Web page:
• Reply RC May 23, 2017 at 10:02 pm

        Hi Erin – I just have to chime in to say that I am grateful that this blog has returned (more or less) to its original mission of ” family, food, home, style and travel.” There are innumerable websites that focus on divisive politics and activism but not so many that celebrate the simple joys of family and home. Thank you.

        • Reply ERIN BOYLE May 24, 2017 at 9:28 am

          My hope is always to acknowledge that all of this is deeply entwined. Sometimes I’ll surely be more successful than other times, but thanks as always for reading.

          • Stella May 24, 2017 at 5:48 pm

            I love the mix and I think that’s what makes your blog one that I’m always happy to read. You work and fight so very hard and I am amazed at how you do this whilst still doing everything else. I love your blog and all the inspiration it gives me. Thank you! <3

          • ERIN BOYLE May 24, 2017 at 6:36 pm

            Thank you.

    • Reply MissEm May 23, 2017 at 1:19 pm

      A friend of mine recently posted this on FB and I found it helpful. We need to keep conversations about justice alive, especially in this time, but we can’t forsake the big and small of cultural life and home life and the cultivation of beauty. Here’s the quote:
      C.S. Lewis, Learning in War-Time, Oxford, Autumn 1939:
      “Human life has always been lived on the edge of a precipice. Human culture has always had to exist under the shadow of something infinitely more important than itself. If men had postponed the search for knowledge and beauty until they were secure the search would have never begun. We are mistaken when we compare war with “normal life.” Life has never been normal. Even those periods which we think most tranquil, like the nineteenth century, turn out on closer inspection, to be fun of cries, alarms, difficulties, emergencies. Plausible reasons have never been lacking for putting off all merely cultural activities until some imminent danger has been averted or some crying injustice put right. But humanity long ago chose to neglect those plausible reasons. They wanted knowledge and beauty now, and would not wait for the suitable moments that never come.”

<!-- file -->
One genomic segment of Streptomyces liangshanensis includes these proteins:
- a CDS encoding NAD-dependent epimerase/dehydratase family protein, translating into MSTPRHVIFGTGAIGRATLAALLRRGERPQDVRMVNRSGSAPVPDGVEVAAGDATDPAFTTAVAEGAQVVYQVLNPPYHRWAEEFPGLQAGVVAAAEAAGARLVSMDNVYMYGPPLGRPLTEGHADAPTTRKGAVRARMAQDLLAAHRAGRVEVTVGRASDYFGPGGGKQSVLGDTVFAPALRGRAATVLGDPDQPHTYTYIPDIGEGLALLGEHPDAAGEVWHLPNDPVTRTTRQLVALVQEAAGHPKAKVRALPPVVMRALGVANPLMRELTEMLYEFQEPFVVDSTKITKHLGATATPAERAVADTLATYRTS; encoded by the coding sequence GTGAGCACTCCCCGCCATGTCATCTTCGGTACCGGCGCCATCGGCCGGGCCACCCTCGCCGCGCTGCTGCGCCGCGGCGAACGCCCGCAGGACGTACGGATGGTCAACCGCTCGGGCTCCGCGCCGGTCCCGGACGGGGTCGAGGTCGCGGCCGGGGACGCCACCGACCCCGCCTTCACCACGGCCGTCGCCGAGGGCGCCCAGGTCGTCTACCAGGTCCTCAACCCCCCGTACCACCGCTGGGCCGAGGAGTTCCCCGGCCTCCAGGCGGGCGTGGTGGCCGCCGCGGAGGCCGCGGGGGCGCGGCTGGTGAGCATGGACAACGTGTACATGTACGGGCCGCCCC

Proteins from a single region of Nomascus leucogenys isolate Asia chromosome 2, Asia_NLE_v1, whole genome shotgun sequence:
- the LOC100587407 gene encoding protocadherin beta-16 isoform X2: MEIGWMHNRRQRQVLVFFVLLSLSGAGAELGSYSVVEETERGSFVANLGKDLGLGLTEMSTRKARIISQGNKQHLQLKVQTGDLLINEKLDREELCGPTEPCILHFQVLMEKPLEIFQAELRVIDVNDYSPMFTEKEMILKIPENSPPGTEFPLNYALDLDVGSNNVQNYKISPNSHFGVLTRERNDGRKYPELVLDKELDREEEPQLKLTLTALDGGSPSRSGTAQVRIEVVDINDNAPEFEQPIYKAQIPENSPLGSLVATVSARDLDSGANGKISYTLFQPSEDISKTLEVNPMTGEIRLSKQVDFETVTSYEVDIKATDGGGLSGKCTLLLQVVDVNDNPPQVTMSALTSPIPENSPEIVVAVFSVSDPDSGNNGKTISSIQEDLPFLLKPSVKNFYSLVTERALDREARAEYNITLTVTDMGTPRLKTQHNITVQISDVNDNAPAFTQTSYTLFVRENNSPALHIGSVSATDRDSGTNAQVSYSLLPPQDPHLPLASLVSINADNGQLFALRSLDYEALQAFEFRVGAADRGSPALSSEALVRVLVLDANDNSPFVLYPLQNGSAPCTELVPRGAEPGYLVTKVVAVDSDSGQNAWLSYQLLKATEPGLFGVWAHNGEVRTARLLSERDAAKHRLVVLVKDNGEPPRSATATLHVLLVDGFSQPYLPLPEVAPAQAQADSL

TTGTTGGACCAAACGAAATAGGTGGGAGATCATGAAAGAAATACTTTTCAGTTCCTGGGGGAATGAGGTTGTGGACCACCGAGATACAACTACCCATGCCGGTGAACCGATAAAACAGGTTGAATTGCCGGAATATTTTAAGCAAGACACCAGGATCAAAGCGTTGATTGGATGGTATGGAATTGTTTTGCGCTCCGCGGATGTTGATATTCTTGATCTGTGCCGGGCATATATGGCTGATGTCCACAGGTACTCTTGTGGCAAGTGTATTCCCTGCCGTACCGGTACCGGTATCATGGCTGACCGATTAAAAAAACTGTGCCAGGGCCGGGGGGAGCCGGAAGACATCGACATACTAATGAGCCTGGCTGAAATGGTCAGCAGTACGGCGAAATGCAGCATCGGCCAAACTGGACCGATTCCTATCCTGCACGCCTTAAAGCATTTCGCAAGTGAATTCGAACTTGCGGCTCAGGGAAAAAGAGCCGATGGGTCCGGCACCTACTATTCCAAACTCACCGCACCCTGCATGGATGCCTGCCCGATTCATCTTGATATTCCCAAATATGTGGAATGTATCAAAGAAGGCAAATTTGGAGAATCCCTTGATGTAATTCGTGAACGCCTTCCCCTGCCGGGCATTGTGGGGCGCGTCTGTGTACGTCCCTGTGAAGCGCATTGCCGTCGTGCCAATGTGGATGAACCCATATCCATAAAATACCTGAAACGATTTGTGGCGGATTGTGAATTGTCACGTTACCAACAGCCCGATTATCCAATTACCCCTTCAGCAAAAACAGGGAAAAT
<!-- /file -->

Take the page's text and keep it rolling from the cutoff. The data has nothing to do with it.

• Reply MissEm May 23, 2017 at 1:20 pm

        But I get that it’s a tricky balance between normalizing the awful and embracing a persistent hope via small things and things done for the sake of beauty.

  • Reply LZ May 23, 2017 at 1:30 pm

    Thank you for your response.
    I think the hard thing to see, the discouraging to see, is that there was a flurry of activity on all of these blogs and on instagram etc when it was exciting and cool and fresh and now…
    And of course there was – it felt urgent and exhilarating. But now I worry that everyone wants to just get back to normal, to normalize what is going on, because it’s easier. So the coat hanger posts just feel like a part of that, a symptom of that.